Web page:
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In both European and US private international law the issue of joint tortfeasors' contribution or indemnification in multi-state conflict cases has been discussed vividly. However, neither European nor US case law and literature have been able to provide a comprehensive answer to the question which law should apply to joint tortfeasor contribution or indemnification issues. With the implementation of the Rome II Regulation, a unified private international law for non-contractual obligations in Europe has been established. In Art 20, the Regulation contains a seemingly clear-cut and simple rule. The provision, however, seems to be ill-conceived. The topic has been scarcely discussed during the law-making process. A literal construction and application of the rule may not provide a balanced choice-of-law determination. This article is supposed to give an overview of the European and US discussion on contribution and indemnification in multi-state conflict cases. It will explain the new provision in Art 20 Rome II, and analyse the underlying tort law purposes and party expectations that are relevant for the choice-of-law determination.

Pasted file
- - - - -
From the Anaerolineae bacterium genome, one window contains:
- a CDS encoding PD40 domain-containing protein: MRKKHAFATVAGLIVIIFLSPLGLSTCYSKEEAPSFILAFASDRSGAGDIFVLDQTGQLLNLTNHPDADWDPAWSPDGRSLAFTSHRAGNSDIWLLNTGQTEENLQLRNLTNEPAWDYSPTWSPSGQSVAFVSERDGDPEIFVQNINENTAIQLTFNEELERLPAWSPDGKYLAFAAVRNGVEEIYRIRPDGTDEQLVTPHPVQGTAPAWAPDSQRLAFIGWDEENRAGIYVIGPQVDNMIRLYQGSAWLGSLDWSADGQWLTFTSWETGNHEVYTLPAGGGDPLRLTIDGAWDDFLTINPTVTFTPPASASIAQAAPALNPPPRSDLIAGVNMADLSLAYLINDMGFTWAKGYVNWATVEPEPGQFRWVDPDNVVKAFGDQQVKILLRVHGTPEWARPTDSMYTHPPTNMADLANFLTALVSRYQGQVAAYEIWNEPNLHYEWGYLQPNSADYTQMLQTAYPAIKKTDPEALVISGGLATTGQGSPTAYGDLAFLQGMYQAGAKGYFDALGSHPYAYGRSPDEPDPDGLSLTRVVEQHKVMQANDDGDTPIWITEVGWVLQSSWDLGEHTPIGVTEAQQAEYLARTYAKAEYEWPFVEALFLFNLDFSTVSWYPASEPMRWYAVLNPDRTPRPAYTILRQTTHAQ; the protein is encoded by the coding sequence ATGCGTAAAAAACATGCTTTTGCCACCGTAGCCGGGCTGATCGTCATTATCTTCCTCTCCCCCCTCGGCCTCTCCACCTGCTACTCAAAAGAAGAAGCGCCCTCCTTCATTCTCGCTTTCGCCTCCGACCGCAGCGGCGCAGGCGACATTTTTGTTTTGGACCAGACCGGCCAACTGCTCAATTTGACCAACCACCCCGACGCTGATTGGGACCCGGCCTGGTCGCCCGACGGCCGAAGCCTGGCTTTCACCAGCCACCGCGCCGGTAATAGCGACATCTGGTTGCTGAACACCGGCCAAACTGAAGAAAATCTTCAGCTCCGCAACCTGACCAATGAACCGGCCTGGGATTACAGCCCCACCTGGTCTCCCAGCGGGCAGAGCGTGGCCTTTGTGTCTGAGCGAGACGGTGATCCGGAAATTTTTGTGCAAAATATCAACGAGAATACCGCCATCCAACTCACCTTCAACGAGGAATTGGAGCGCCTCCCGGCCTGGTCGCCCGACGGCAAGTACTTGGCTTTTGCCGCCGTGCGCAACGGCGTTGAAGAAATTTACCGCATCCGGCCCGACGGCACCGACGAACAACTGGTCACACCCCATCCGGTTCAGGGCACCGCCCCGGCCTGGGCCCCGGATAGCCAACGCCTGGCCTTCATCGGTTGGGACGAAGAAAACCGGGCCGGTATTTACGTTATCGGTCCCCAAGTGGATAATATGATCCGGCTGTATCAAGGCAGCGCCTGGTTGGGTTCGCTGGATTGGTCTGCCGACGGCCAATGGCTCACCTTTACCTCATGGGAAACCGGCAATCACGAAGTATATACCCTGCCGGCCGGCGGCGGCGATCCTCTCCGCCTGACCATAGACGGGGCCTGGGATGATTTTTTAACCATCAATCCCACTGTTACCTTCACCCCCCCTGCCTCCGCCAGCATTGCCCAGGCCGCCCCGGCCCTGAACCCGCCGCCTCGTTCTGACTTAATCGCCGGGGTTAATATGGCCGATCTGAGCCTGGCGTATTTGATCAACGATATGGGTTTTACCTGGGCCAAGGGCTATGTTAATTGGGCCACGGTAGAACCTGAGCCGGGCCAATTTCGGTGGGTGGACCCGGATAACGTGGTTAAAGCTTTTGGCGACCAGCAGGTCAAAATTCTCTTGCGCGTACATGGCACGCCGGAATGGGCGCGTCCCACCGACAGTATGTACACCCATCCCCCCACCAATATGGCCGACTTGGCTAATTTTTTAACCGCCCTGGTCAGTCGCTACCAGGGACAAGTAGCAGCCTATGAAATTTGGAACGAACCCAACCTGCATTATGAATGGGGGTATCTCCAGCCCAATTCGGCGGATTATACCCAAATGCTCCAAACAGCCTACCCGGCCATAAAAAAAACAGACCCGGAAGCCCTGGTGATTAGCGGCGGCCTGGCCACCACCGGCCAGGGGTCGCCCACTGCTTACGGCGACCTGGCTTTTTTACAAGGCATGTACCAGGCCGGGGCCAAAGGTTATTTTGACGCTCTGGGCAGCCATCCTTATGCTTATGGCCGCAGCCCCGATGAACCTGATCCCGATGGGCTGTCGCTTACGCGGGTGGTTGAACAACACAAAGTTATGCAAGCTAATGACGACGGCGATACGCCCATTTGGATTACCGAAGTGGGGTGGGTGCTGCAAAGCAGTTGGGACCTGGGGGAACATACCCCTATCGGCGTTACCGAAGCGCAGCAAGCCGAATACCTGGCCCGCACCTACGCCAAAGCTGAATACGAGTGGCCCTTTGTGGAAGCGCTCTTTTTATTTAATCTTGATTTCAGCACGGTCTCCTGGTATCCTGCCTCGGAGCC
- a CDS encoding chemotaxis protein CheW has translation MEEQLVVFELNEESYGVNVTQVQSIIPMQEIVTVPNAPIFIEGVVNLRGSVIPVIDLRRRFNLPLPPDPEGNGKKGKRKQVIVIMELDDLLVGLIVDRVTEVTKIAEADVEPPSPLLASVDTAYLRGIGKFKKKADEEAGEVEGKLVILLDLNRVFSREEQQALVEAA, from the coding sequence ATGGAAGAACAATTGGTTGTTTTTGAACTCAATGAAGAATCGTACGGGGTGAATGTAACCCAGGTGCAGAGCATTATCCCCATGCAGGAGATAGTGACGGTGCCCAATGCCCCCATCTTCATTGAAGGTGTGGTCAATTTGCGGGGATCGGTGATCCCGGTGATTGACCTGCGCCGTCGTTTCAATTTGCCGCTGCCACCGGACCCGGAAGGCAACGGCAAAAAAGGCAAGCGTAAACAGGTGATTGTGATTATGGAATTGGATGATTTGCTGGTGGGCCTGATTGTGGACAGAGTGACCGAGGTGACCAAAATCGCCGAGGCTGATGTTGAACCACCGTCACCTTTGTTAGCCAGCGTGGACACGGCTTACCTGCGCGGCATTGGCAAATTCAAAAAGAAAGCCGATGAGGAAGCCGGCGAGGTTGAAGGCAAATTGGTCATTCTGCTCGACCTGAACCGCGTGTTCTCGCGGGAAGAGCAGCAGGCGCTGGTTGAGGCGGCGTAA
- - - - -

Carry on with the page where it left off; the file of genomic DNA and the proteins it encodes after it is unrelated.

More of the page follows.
Hart Publishing launched the Journal of Private International Law (J. Priv. Int. L.) in spring 2005. The journal covers all aspects of private international law, reflecting the role of the European Union and the Hague Conference on Private International Law in the making of private international law, in addition to the traditional role of domestic legal orders.